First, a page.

POOR performance figures for Fife train services indicate that we are at the “back of the queue”.

That’s the view of Labour MSP Alex Rowley, who has urged the Scottish Government to end ScotRail operator Abellio’s contract following months of misery for Fife passengers.

The latest Public Performance Measures (PPM) from ScotRail show that Fife stations in the East experience far more delays then stations in the West of Scotland.

Just 80.6 per cent of West Fife trains that terminate in Kirkcaldy arrive within five minutes of their booked time, while at Glenrothes it’s 84.2 per cent, Cardenden per cent and Cowdenbeath per cent.

However, stations in the west of the country are performing much better; PPM for Mount Florida is sitting at 97.7 per cent, Neilson 97 per cent and Paisley Gilmour Street 96.8 per cent.

Mr Rowley told the Press: “We are at the back of the queue and it is not acceptable.

“It is interesting that the Transport Minister has still not met with me when I’ve requested to talk about the poor performance on the East Coast.

“Even with the investment that they are promising is coming, we are depending on other areas for extra carriages and trains.

“It is clear how the ScotRail strategy works and in some cases, they are charging us more.

“We are behind other parts of the country yet, shortly, rail users are going to see that the prices are going up.

“The clear answer to this is that the Scottish Government need to inform Abellio that they do not intend to renew the franchise.”

The Public Performance Measure (PPM) across Scotland’s railway (October 13-November 9, 2019) was 84.7 per cent, which was 4.2 per cent better than the same period last year.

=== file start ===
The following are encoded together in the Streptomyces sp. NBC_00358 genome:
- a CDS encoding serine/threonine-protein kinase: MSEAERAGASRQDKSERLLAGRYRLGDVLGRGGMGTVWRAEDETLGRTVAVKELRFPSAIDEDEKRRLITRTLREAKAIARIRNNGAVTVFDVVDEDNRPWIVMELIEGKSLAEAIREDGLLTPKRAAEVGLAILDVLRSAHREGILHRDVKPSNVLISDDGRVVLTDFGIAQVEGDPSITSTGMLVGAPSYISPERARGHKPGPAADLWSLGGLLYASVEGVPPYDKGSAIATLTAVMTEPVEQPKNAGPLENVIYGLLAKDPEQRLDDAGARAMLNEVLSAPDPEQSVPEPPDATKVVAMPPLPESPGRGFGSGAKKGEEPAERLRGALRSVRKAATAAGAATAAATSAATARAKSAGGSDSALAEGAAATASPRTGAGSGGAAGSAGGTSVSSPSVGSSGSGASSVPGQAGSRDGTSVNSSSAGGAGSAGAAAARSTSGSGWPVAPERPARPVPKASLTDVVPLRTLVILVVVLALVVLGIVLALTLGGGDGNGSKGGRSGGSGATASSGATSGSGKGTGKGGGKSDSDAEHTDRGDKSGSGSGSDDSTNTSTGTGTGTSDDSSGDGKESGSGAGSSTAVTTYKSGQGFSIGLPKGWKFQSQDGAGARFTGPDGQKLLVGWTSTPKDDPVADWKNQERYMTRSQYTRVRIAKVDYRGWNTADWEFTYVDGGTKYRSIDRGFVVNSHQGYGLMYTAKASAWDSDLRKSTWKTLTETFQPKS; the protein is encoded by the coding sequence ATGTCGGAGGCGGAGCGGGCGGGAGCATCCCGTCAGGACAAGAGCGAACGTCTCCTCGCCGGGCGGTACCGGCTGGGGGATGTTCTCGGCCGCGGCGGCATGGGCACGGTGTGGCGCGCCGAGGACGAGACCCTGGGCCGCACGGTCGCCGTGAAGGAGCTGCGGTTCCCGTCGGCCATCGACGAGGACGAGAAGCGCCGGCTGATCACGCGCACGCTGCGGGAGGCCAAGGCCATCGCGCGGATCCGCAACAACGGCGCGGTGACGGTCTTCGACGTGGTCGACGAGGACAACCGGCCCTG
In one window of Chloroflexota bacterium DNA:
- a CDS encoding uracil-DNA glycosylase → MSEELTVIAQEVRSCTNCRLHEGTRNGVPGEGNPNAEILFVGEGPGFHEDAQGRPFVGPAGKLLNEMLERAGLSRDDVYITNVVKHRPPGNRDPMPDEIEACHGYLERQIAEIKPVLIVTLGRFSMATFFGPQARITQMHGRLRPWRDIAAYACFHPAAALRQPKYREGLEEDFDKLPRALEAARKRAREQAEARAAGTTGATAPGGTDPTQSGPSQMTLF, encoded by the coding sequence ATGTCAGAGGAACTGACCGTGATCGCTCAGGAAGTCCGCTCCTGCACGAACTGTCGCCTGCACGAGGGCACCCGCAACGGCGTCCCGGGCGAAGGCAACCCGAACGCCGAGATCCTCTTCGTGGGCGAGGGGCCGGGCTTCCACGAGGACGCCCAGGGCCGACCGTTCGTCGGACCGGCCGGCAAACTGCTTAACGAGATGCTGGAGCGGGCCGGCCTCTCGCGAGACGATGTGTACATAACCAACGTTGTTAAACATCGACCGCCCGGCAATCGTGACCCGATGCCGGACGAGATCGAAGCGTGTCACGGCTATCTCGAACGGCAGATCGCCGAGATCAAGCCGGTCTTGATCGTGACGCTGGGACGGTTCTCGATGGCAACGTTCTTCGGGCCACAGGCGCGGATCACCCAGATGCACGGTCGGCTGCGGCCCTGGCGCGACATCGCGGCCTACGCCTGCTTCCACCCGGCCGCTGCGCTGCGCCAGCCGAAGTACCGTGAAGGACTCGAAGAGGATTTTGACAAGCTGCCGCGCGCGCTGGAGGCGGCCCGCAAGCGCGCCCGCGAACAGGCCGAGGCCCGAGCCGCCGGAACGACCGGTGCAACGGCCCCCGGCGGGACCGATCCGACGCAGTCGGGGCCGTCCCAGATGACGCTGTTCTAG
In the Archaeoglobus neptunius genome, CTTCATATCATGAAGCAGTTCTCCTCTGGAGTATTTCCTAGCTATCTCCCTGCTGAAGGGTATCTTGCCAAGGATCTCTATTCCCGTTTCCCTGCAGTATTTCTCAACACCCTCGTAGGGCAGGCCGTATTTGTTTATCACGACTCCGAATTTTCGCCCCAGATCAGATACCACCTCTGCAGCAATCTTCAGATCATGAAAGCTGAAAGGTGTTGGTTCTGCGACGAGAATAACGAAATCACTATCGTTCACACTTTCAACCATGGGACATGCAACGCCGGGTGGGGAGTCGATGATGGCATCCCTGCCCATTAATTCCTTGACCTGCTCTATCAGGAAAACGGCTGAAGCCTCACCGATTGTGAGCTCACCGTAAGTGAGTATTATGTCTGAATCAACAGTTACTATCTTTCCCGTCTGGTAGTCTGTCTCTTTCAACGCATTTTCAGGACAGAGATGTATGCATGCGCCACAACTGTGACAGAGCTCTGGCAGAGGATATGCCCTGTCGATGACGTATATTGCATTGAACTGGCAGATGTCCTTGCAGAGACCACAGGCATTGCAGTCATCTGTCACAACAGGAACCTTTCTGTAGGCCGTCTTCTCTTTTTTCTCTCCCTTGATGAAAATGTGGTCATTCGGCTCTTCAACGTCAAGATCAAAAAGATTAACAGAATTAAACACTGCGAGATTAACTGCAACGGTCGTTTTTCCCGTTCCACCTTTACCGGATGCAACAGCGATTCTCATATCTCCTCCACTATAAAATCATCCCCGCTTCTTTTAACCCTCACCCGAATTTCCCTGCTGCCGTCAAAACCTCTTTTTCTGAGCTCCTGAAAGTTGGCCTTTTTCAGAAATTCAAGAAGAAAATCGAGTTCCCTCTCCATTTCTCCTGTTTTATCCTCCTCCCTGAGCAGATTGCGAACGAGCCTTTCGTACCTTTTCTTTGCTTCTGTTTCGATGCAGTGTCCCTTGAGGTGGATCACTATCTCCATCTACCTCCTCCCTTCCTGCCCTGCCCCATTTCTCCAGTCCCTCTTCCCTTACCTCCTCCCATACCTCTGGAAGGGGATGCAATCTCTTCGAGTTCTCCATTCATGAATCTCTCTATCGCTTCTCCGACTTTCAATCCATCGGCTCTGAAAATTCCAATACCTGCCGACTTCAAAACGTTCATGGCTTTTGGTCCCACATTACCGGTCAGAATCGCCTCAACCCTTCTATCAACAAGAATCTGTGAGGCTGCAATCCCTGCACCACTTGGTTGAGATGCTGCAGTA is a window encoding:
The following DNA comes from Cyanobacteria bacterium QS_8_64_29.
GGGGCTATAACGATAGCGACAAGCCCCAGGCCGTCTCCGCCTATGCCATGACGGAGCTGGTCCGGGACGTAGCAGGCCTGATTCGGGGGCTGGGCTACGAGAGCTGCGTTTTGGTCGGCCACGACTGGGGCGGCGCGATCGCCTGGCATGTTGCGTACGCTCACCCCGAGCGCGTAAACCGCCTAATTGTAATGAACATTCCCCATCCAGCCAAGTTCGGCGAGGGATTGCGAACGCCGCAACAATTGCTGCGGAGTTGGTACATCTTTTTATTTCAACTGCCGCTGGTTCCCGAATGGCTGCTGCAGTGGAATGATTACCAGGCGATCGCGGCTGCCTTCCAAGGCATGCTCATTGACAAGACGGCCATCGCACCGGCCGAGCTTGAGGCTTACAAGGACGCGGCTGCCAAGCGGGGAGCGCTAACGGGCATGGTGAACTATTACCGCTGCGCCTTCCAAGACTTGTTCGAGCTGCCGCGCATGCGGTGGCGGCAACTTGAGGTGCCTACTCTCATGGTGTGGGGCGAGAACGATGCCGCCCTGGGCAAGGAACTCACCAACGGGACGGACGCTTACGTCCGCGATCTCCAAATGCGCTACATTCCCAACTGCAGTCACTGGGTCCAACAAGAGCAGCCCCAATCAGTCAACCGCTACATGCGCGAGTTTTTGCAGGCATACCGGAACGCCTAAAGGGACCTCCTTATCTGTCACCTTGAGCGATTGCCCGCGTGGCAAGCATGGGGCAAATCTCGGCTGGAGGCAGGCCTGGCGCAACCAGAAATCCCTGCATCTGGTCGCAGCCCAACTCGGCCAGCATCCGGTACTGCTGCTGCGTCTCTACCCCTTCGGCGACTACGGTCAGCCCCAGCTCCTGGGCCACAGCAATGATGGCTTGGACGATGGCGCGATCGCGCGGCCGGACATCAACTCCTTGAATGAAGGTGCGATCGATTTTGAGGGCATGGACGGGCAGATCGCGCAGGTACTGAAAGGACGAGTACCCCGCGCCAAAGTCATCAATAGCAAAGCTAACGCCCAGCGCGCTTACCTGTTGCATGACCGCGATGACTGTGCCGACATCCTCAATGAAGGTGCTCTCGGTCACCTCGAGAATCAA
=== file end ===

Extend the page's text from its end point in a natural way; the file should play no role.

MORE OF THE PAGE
Since November 2017, the Press has been highlighting ScotRail’s consistently poor performance through our Crush Hour campaign, with overcrowded, delayed and cancelled trains commonplace on the Fife Circle.

ScotRail says that, with Network Rail, they have created a robust plan to help cope with the Autumn weather and the challenges it brings to the railway.

A fleet of specialist trains has been deployed to wash leaf debris off the line and spray rails with a glue-like coating to help train wheels grip the tracks.

Dedicated ‘Leaf Buster’ teams clear leaves before they have a chance to stick to the rails and rapid response crews are based at key points across the network ready to react quickly to clean specific locations where drivers report poor conditions.

They say groundbreaking new technology is being used and small tweaks have been made to the timetable.

A ScotRail spokesperson said: “Everyone across Scotland’s railway worked tirelessly to deliver a more stable, reliable and robust service during the challenging Autumn period, and it’s encouraging to see improvements from last year.

“We understand and share the frustration of our customers when things do not go to plan, and we’ll continue to work flat-out to deliver the service our customers in the Fife expect and deserve.”

The Scottish Government says Fife is set to benefit from further capacity improvements, which will be introduced incrementally as more refurbished HSTs enter service.

This includes both the 0630 Kirkcaldy-Edinburgh and the 1608 Edinburgh-Glenrothes service, which will be increased from two to four coaches in December.

A Scottish Government spokesperson said: “Ministers and ScotRail are both deeply disappointed that, due to ongoing delays by HST supplier Wabtec, Fife is still waiting for further additional capacity.

“That said, two commuter services are being strengthened from two to four carriages in the December 2019 timetable change.

“The Cabinet Secretary continues to press the various organisations involved to ensure there is a strong focus on completing the refurbishment programme and has challenged ScotRail to look at options to maximise use of diesel trains to provide robust capacity for passengers in Fife.

“Despite this, performance has been improving across Fife compared to last year. Commuters have seen a substantial reduction in cancellations as a result of train crew shortages since April 2019, with planned seating capacity being maintained.”